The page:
Remember back to elementary school when you and every one of your friends listed pizza, ice cream, or hamburgers as your favorite food? While ice cream will always be my first love, my "grown up" list of favorite foods would also include any type of asian noodle dish. I don't care what Atkins said about noodles, I adore them. Add any sort of spicy chili sauce, plop them in a bowl that is bigger than my head, hand me some chopsticks, and I'm in heaven. If left to my own restaurant-selecting devices, chances are I will lead to you a place that serves noodles in giant bowls.
On this particular night we had a friend in town (who, despite having Atkins as a last name, is not afraid of noodles) and we were scratching our heads trying to come up with a new place to try. My inner noodle lover perked up when she said she liked thai food and I remembered a friend raving about the noodles at Bangkok Joe's. A few minutes later we were in the car on our way to Washington Harbor.
This was our first Washington Harbor experience. I've always heard that the restaurants there are overpriced and parking is hard to find so we've avoided this part of Georgetown. However, we found that parking here was much easier than near M Street. For $7 we were able to park in an office building's garage right next door to the restaurant. That is half the price of the parking at the Shops at Georgetown Park.
Bangkok Joe's features a dumpling bar (pictured above) and lively dining room that was packed with patrons on this particular Friday night. The space isn't huge, so it is wise to call ahead and, despite its harbor location, there are no water views from the restaurant.
We had to try the dumplings at a place that has its own dumpling bar. To get the full experience we started with the Assorted Dumplings (shrimp dumpling, pork n' crab shu mai, chicken potstickers, mushroom n' ginger and winter squash potstickers). I liked the assortment and the uniqueness of the squash potsticker but nothing about these blew my mind. A solid start, but no homeruns yet.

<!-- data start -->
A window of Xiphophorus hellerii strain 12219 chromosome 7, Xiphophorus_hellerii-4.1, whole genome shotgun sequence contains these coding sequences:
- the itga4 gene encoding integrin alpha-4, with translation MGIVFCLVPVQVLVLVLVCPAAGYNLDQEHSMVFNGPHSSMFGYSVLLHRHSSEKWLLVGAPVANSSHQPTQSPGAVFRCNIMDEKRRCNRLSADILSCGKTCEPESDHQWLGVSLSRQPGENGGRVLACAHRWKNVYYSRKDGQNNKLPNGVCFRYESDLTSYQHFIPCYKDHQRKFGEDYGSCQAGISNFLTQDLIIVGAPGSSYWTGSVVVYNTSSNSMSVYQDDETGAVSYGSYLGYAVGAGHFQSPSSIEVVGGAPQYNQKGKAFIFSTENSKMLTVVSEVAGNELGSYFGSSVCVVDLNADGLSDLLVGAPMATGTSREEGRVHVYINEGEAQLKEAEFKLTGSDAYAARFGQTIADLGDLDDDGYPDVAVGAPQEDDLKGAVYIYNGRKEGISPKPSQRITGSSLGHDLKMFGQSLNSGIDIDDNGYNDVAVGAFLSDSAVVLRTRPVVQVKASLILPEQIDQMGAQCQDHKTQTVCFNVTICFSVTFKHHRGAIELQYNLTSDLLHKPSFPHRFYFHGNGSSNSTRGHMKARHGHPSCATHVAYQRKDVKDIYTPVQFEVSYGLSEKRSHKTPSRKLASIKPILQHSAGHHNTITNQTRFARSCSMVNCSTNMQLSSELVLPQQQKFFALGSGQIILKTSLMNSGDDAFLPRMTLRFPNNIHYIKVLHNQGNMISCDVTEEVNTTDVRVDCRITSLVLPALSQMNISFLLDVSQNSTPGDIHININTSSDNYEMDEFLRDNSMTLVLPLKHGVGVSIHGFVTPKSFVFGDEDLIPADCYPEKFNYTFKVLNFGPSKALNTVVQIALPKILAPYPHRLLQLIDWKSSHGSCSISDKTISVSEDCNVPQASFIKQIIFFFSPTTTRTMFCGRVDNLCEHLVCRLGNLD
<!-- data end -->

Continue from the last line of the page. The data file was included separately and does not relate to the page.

B (of course) asked the waitress what she would recommend and she went straight to the pad thai. B attempted to impress upon her that he wanted something different and really spicy. He asked "if your mom was here, what would you serve her?" She then recommended the chili seafood rice bowl but didn't believe him when he said he wanted it very spicy. She agreed to give him "medium spice" and then bring him hot sauce if it wasn't spicy enough. Sure enough, it wasn't spicy enough so out came the jars of hot sauce and chili paste. This dish was packed with seafood and I think B liked it since his bowl was empty and I never got to taste it!
I zeroed in on the menu's page of noodle bowls. For me, the fatter the noodle, the better. I liked that the menu listed descriptions for each of the noodle varieties so you knew exactly what you'd be getting. I chose the drunken chicken (stir fried sen yai noodles with chicken, sweet basil, chili and garlic sauce). I really loved this dish but it tasted exactly like the basil noodles at Asia Nine (see our thoughts here). I was convinced that the owners of Bangkok Joe's also own Asia Nine but my team of noodle researchers (thanks Thar and Gordon) was unable to uncover any connection. While the atmosphere at Bangkok Joe's is better, you could save yourself a couple of dollars and the trek to Georgetown by heading to Asia Nine and ordering the basil noodles. Both versions were excellent and make the list of my favorite DC dishes.
I really enjoyed Bangkok Joe's but I'm completely biased because I will really enjoy any restaurant that lets me eat spicy noodles out of a giant bowl. If you want a more unbiased opinion, listen to B.
Second Thoughts From B
Here's my "unbiased" take: it seems like I've eaten here before and in my book, that's not always a good thing. Once again, I'd have to say that we've found good but a not particularly unique experience. So the question remains, why choose Bangkok Joe's over any of the other options?
There are certainly other restaurants available in downtown that are just as good if not better. Most tend to be a little cheaper, too. Bangkok Joe's location has lots of parking and a beautiful waterfront walk nearby and I'm sure this appeals to some, but I'd prefer the more accessible downtown locations.
Despite my reservations, this was quite a hot spot and I'm beginning to think that I wasn't the targeted customer. When we asked for a recommendation and got, "Have you ever had pad thai?" I knew that in their eyes I was just another uncultured white guy who wouldn't appreciate authentic flavors. Big strike against them.
At the risk of once again showing my Asian food snobbery, I'll say that Bangkok Joe's is the perfect Thai answer to P.F. Chang's. Tasty, sleek, reliable, and generous portions of generic Asian inspired flavors while being slightly overpriced and crowded. Sound familiar? It should, because I bet you've - more or less - been there before.